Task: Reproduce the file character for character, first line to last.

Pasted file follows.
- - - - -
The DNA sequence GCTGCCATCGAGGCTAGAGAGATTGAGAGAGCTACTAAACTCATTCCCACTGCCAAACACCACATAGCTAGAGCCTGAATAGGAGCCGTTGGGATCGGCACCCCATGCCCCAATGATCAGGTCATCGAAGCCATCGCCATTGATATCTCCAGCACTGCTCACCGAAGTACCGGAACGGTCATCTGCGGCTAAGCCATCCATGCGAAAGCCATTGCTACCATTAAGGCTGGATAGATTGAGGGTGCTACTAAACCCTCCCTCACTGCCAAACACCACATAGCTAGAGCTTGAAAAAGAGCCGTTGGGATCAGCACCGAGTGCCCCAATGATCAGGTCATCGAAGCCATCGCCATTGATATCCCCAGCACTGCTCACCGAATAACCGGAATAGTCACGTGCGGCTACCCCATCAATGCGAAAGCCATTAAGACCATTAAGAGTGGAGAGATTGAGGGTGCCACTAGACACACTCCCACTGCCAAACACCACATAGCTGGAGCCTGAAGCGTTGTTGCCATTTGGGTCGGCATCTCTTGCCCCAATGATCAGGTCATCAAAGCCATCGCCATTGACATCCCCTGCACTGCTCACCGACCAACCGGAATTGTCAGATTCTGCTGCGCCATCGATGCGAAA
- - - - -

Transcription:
The DNA sequence GCTGCCATCGAGGCTAGAGAGATTGAGAGAGCTACTAAACTCATTCCCACTGCCAAACACCACATAGCTAGAGCCTGAATAGGAGCCGTTGGGATCGGCACCCCATGCCCCAATGATCAGGTCATCGAAGCCATCGCCATTGATATCTCCAGCACTGCTCACCGAAGTACCGGAACGGTCATCTGCGGCTAAGCCATCCATGCGAAAGCCATTGCTACCATTAAGGCTGGATAGATTGAGGGTGCTACTAAACCCTCCCTCACTGCCAAACACCACATAGCTAGAGCTTGAAAAAGAGCCGTTGGGATCAGCACCGAGTGCCCCAATGATCAGGTCATCGAAGCCATCGCCATTGATATCCCCAGCACTGCTCACCGAATAACCGGAATAGTCACGTGCGGCTACCCCATCAATGCGAAAGCCATTAAGACCATTAAGAGTGGAGAGATTGAGGGTGCCACTAGACACACTCCCACTGCCAAACACCACATAGCTGGAGCCTGAAGCGTTGTTGCCATTTGGGTCGGCATCTCTTGCCCCAATGATCAGGTCATCAAAGCCATCGCCATTGACATCCCCTGCACTGCTCACCGACCAACCGGAATTGTCAGATTCTGCTGCGCCATCGATGCGAAA